For modern ease of wearing, not to mention my legendary hatred of buttonholes, I decided to make this an over-the-head style. Version three is already underway. I’m going to adjust the fit a little under the arms, and add pintucking over the shoulders as well, in an attempt to contain some of the bagginess around the bust. And I need to figure out the whole collar thing too. I’m also thinking about doing a little tatted motif to set into the front panel. We’ll see how ambitious I get.
December 8th, 2012
In celebration of a recent natal anniversary, my affectionate mother sent a package of goodies across the country. The contents proved how well she (and my father, who enclosed a beautiful William Morris-themed notebook) knows me. To witness, this pair of sunbonnets:
I guess she was tired of hearing me worry about ruining my porcelain complexion in the California sun. Alas, it’s probably too late. Since moving here nearly a year ago, my face and arms have taken on a decidedly berry-like glow. And my hair has changed from mousy brown to some weird mix of gold, brown, and red, with a few pale blond streaks on top.
Not many people wear sunbonnets these days. I only knew of one person in NYC who indulged (needless to say, she is a close friend). Alas, I can’t seem to find the post featuring her amazing bonnet — it was black and white striped silk with slats a mile long. Swoon. But I haven’t seen a single soul wearing a sunbonnet out here on the central coast of California. Yet.
My mother tells me she bought my bonnets at a store in south eastern Pennsylvania that caters to Amish and Mennonite communities. Groups that subscribe to traditional or modest dress for religious or social reasons, along with historical reenactors, seem to be the last major proponents of the sunbonnet. A mere century ago, this was definitely not the case. Sunbonnets were necessary work clothing for many American women. Lest I overstep my rather limited knowledge in this area, let me instead recommend The Sunbonnet: An American Icon in Texas, by Rebecca Jumper Matheson. Small world — I had the honor to help organize a book launch party for this title when I worked at an historic house in New York City.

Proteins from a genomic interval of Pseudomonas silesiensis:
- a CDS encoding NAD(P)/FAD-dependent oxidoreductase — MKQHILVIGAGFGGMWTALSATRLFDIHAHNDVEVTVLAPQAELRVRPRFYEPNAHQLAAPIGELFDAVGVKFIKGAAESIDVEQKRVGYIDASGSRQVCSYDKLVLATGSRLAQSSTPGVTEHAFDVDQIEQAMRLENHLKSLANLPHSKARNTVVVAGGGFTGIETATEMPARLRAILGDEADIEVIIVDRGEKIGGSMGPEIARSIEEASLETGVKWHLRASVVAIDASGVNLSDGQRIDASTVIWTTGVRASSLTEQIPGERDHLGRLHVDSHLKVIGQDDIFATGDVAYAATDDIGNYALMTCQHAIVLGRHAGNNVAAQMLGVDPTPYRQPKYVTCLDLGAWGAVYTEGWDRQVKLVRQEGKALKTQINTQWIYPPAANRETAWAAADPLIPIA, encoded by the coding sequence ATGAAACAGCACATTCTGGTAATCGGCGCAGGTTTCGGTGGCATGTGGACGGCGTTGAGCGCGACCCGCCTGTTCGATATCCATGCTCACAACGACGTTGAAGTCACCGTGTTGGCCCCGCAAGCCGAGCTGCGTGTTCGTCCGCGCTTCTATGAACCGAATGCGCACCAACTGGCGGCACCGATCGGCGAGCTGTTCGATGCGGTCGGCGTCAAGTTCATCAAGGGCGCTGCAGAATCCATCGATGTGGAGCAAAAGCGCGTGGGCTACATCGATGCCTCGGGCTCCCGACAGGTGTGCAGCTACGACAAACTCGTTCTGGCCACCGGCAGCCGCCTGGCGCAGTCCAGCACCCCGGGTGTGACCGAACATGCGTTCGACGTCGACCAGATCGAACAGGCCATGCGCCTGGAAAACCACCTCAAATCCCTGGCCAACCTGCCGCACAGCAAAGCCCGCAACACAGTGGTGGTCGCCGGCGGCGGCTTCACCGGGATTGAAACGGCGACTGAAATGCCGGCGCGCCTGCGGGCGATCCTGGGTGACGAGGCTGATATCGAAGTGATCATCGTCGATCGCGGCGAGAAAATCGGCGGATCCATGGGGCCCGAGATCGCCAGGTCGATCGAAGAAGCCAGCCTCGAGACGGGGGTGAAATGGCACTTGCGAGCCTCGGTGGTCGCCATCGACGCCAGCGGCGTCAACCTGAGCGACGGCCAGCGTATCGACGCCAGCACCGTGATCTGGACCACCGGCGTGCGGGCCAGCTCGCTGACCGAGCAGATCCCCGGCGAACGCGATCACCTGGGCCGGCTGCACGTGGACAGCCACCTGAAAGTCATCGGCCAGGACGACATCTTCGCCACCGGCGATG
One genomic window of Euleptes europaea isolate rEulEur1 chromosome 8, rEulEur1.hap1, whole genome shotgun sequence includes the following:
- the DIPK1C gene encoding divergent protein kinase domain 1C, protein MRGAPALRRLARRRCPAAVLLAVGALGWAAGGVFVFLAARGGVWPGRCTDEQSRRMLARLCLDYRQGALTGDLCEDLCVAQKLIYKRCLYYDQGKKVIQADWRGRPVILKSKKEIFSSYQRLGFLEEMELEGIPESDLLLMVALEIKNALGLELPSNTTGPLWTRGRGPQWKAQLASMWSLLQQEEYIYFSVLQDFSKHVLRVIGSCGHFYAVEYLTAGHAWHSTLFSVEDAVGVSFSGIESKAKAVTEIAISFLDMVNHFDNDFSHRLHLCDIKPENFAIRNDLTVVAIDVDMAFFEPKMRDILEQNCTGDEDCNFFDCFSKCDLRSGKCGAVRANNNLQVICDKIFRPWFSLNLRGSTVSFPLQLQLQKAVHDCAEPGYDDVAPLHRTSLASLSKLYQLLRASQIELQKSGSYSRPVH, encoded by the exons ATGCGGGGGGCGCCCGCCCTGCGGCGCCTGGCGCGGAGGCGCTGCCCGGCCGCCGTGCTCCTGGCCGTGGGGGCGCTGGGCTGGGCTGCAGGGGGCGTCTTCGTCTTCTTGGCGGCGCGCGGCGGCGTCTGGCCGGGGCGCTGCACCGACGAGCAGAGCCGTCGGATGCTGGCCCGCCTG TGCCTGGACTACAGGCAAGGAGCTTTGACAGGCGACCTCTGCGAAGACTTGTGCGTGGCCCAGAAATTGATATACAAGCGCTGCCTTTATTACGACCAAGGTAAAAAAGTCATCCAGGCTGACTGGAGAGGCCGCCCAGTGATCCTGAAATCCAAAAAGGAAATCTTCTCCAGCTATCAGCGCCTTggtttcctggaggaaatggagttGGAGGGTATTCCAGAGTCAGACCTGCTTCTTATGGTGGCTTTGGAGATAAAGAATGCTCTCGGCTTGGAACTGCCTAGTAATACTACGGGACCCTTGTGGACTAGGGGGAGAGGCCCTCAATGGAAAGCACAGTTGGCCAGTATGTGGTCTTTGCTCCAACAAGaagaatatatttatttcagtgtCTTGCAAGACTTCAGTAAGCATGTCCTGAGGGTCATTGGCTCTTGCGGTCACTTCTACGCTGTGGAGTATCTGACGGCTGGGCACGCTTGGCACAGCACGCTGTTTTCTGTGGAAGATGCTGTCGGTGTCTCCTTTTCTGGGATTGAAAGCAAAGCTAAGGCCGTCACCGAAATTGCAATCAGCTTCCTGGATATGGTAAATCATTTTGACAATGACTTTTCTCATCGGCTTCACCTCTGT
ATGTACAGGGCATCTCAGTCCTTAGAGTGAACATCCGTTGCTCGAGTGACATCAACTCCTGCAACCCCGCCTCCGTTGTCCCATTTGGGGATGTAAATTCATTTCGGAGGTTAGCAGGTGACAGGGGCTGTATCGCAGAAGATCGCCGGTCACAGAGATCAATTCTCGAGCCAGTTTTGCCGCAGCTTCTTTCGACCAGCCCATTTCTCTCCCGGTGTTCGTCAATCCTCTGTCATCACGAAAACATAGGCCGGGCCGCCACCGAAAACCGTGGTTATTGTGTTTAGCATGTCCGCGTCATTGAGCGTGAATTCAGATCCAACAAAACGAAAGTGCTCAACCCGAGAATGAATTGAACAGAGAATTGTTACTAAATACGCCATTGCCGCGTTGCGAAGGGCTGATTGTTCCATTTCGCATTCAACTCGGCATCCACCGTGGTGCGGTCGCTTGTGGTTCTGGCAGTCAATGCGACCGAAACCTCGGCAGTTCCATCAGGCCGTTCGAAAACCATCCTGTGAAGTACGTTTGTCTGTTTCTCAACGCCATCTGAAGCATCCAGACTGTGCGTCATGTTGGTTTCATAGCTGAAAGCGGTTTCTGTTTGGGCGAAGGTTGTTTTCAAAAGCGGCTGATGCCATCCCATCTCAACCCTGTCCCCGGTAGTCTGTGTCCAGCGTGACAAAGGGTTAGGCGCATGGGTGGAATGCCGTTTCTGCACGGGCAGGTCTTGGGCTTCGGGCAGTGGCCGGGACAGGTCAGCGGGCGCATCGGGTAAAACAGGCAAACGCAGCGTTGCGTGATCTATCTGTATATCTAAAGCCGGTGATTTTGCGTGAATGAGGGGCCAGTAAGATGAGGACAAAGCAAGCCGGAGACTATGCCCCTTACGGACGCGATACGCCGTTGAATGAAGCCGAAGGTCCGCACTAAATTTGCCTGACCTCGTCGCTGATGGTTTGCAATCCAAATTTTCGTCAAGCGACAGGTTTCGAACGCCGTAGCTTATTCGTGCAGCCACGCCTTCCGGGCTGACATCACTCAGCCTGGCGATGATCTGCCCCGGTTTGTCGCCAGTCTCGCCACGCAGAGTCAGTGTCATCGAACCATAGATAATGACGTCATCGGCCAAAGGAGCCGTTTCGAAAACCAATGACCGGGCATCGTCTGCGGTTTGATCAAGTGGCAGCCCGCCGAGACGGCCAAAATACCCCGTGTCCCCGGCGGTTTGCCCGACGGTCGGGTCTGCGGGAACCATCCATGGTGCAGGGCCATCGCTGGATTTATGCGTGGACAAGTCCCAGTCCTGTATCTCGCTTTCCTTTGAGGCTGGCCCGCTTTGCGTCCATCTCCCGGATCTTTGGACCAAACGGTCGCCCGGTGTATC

And last but not least, a picture of my new sunbonnet doing what sunbonnets do best: covering my face!
December 7th, 2012
The pixie hats are done. Finished. Completed. Along with 54 assorted pin-on ribbon & felt flowers. Leaving me only sort of cross-eyed.
Once again, I am left wondering about the D. H. Lawrence connection, but I swear it made sense at the time.
I had a little too much fun adjusting colors on the outdoor shots in Adobe Lightroom …
And of course, the all important interior shot, complete with a view of my brand new embroidered labels.
I think it’s fair to say I would never make it in a sweat shop. I tried to find shortcuts to speed up the production of the hats, but in the end sewed the exteriors completely by hand — including the ribbon binding. I like to think it’s because of my exacting standards, but in truth, I’m sort of lousy at machine sewing. Things just turn out better when I do them by hand. Plus I’ve gotten addicted to the control of hand stitching; I can’t understand why my machine balks at 1/4 inch seam allowances.
December 6th, 2012
To be honest, I don’t really know when or why this early 20th-century blouse style came to be called “Armistice.” It’s probably due to their great popularity during World War I. Whatever you call them, I think these delicate blouses are the perfect blend of Edwardian elegance and art nouveau flair.
I don’t have a picture of a period Armistice blouse handy, but you can easily find one on Google if you aren’t already familiar with the form (recently re-popularized by Downton Abbey). There’s also a classic Folkwear pattern for the Armistice blouse style. It’s reviewed here, on one of my favorite blogs.
My first attempt is rather deconstructed. I kept the basic bodice front, with an inset panel forming the trademark square neckline. I also included a waist tie, though mine goes backwards instead of forwards (originally, the tie was meant to contain the blouse when it was tucked into a skirt). I left off the collar though, and cut it with kimono sleeves. And, since it’s so loosely fitted, I didn’t bother with a front side opening.
It’s incredibly comfortable to wear, and was pretty darn easy to put together. I didn’t even make a pattern. Just measured and cut. But now that I see it in a picture, I have to admit it does project a certain frumpiness…the next version is already underway, and should be much more delicately styled.
Oh, and once I get it right, I intend to make enough to share! They’ll be in my newly opened Etsy shop. Yes, I too have succumbed.« Newer Posts — Older Posts »